Restaurant Owners Skewer Health Department Grading System
CITY HALL — Restaurant owners railed against the city's new grading system Wednesday, giving the city's health inspectors a resounding "F."
Owners expressed deep frustrations with the controversial grading system, which they said subjects them to unclear rules, inconsistent inspections, rude inspectors and sky-high fines.
Scott Rosenberg, the owner of high-end Sushi Yasuda in Murray Hill, said he’d received three different answers from three different inspectors about rules overseeing sushi rice and how long it can be left out.
“The process by and large has been inconsistent and arbitrary, and has even been adversarial,” he said at a press conference Wednesday, describing one incident last year in which he claimed an inspector threw $10,000 worth of fresh sushi-grade tuna into the trash and doused it with bleach because chefs were preparing it in the traditional way without gloves — a no-no, according to the rules.
”Any sushi chef worth his or her soy sauce will use bare hands for making sushi,” said Rosenberg, who urged the department to change its rules to allow bare-hands preparation at restaurants like his.
“It’s creating a form on mayhem," he said of the current rules.
Rosenberg's experiences mirrored a survey of 1,300 fellow restaurant owners released by the City Council Wednesday ahead of a packed hearing on the matter. The report found significant dissatisfaction with the system, which forces restaurants to post letter grades in their windows corresponding to how many health violation points they receive.
A majority — 66 percent — of "A"-graded restaurant owners who responded to the survey rated the letter-grading system as “poor.” Just 1.6 percent of respondents rated it as “excellent,” and only 3 percent rated it as “very good.”
Some complained their names were being tarnished for inconsequential violations, such as having the door open when receiving shipments, letting staff drink water or coffee during shifts, or failing to store utensils the right way, Council staffers said.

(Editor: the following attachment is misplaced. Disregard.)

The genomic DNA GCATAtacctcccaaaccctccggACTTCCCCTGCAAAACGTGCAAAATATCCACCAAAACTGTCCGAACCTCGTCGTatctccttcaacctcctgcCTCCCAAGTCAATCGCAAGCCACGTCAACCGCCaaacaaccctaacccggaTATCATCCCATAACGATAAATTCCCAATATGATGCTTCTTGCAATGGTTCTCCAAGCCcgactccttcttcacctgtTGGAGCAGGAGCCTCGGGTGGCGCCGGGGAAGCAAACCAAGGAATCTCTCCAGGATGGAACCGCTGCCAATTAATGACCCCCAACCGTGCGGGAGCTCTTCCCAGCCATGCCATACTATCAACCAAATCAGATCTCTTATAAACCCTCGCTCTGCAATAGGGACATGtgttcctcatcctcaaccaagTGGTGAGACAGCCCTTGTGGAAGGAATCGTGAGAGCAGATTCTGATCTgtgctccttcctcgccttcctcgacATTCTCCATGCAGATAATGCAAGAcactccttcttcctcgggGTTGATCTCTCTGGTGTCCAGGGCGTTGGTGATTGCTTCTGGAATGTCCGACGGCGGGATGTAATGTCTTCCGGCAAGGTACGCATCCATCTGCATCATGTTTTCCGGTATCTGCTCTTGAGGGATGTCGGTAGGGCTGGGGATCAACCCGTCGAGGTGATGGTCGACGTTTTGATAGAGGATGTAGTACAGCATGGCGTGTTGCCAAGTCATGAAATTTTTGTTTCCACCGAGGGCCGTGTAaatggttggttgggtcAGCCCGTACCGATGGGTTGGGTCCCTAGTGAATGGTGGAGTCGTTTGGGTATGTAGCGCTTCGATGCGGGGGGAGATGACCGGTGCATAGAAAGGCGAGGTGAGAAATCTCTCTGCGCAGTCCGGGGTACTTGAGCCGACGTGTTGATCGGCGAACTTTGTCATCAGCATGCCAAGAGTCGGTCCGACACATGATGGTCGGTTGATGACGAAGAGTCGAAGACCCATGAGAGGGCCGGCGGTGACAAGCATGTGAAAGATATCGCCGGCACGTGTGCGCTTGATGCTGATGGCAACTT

Most owners also said the fines — and the cost of hiring lawyers and consultants to avoid them — have increased their operating costs, with 68 percent saying they had increased costs “significantly.”
“The small operator can’t afford it,” said Herb Wetanson, a 50-year industry veteran who owns 10 "A"-graded restaurants in the city, including several Dallas BBQ and Tony's DiNapoli locations. He claimed he’d spent at least $250,000 on fines, lawyers and consultants since the grades were introduced.
Restaurant fines have been rising dramatically, soaring from $27,610 in fiscal year 2007 to $42,392 in 2011 — a 53.5 percent spike, according to the Department of Health — a figure some Council members equated to “extortion.”
Wetanson said part of the problem is the attitude of inspectors.
“These people come into our premises as enemies,” he said, accusing inspectors of trying to catch owners “with their pants down.”
Instead, inspectors should be working as partners with restaurants to help them improve, he said.
City Council Speaker Christine Quinn, who launched the survey in early January to address what she described as “mounting and persistent concerns” among owners, said the complaints made it clear that changes are needed.
“The grade in the window has to be meaningful in order for the system to work,” she said, adding that many restaurant owners have been made to “feel like criminals.”
Health Department officials, meanwhile, slammed the survey as nothing but an "online complaint box," because it was administered on the web and did not force participants to enter their names, allowing anyone to enter, including owners especially angry about their fines.
Quinn acknowledged criticism that the survey was not scientific, but said the results nonetheless revealed a need for improvement, including clearer rules and steps to improve the relationship between the Health Department and owners, such as hiring an ombudsman who might be able to investigate complaints.
Others suggested better differentiating between critical and non-critical violations, and providing more information to consumers about precisely what a restaurant had done wrong.
“I don’t want to get rid of the grades," Quinn said. "We want to make them better."
But Health Commissioner Thomas Farley largely defended the system, arguing during the hearing that the city's regulations have improved the safety of restaurants, driving down cases of salmonella and other food-borne illnesses.
"The overall system I believe is working,” he said, arguing that the city has no intention of lowering its standards to make it easier for restaurants to comply.
“The steps restaurants have to take to prepare food safely are not difficult to understand,” he continued, adding that inspectors are already highly trained and that owners have multiple opportunities to prove themselves.
Mayor Michael Bloomberg on Tuesday also defended the ratings, accusing critics of failing to live up to the city's standards.
“I think the fact is that that there are some people that complain because they don’t want to keep their restaurants clean," he said, after releasing a survey that showed overwhelming public support for the grades.
"They think it’s OK to have mice and roaches and dirt and not have people wash their hands before they come back from the bathroom, and that’s just simply unacceptable."